SGS was performed as published . Amplicons from cDNA dilution having 30% positive PCR reactions were sequenced using ABI Prism BigDye terminator kit version 3.1 (Applied Biosystems, Foster City, CA). Genomes were assembled using Sequencher version 2.5 (Gene Codes Corp., Ann Arbor, MI) and analyzed for resistance mutations using Stanford Drug Resistance Database algorithm (http://hivdb.stanford.edu). Sequences showing more than one genome were excluded from analysis (51 in total).
Recombinant viruses were generated from plasma samples as reported . Plasmids from individual bacterial clones were purified using the Wizard Plus Miniprep system (Promega, Madison, WI) and sequenced using ABI Prism BigDye terminator kit version 3.1. Clones were transfected into MT-2 cells by electroporation to produce infectious recombinant virus .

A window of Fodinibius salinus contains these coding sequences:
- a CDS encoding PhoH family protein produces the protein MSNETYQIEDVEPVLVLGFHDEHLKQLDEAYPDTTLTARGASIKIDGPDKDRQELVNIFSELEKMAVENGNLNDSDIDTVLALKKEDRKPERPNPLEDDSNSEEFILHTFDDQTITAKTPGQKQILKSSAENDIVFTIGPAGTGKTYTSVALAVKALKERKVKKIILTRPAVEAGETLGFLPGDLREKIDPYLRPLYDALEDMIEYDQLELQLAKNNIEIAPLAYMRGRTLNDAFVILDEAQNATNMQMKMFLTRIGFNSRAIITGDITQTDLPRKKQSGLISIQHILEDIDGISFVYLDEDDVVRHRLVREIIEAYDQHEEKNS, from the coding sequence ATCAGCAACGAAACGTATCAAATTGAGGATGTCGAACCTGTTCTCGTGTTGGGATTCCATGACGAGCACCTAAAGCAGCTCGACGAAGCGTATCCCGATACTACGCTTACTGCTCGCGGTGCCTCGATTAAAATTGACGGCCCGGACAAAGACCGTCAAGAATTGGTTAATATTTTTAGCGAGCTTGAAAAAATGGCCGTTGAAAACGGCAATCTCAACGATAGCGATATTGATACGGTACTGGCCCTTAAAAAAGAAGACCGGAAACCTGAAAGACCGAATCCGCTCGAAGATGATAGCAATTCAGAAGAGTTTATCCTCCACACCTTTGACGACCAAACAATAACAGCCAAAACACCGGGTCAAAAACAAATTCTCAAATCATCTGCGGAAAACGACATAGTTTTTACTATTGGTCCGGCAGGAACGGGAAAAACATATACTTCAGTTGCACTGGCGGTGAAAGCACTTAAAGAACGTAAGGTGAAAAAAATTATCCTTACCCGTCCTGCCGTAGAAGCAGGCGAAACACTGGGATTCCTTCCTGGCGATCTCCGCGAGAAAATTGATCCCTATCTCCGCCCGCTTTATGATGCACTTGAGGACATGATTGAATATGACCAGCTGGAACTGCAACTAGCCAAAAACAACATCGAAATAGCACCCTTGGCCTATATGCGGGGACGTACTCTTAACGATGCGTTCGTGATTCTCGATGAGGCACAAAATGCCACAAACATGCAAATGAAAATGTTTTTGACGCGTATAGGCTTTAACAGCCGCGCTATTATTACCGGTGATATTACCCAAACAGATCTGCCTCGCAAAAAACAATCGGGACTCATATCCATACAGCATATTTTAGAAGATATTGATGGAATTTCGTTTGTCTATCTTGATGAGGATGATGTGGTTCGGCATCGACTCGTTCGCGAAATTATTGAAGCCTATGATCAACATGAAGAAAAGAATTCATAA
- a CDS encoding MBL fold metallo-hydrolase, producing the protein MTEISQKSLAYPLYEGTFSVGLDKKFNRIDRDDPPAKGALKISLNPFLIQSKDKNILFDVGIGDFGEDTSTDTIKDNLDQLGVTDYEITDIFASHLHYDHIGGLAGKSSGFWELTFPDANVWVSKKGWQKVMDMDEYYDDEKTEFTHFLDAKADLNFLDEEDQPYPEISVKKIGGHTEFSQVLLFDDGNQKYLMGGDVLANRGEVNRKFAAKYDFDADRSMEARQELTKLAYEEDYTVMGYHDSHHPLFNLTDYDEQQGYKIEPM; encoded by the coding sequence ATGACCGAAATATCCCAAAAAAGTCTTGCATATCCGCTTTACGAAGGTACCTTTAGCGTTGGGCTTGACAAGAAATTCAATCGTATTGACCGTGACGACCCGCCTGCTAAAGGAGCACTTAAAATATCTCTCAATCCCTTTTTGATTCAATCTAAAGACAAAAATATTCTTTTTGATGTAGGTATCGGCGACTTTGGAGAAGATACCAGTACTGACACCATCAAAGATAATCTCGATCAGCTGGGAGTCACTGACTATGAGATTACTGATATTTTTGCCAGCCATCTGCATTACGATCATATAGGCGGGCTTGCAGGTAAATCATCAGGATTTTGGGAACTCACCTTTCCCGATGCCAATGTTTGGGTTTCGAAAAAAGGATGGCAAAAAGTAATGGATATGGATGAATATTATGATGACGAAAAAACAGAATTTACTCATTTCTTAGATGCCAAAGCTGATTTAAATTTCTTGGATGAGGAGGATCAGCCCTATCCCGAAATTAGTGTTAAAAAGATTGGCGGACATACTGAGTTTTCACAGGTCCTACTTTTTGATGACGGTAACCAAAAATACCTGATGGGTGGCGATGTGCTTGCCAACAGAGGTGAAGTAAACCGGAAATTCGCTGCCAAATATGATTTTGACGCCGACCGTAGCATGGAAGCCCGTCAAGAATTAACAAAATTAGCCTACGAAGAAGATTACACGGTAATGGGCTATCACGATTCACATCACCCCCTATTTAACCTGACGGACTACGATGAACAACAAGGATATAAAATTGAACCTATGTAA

Single replication-cycle drug susceptibility assays were performed on cloned recombinant viruses as reported . Susceptibility assays were performed at least three times for each virus. Differences in mean IC50 values were assessed for statistical significance using the Mann-Whitney test.
Table 1 shows population genotypes from the time of treatment discontinuation for the nine patients studied. Each sample had both K65R and M184V; six samples had 65R present as a mixture with wild-type K65, and three of these six contained a mixture of 184V with wild-type M184. The only other NRTI resistance mutation detected was 70E in three samples, each as a mixture with wild-type K70.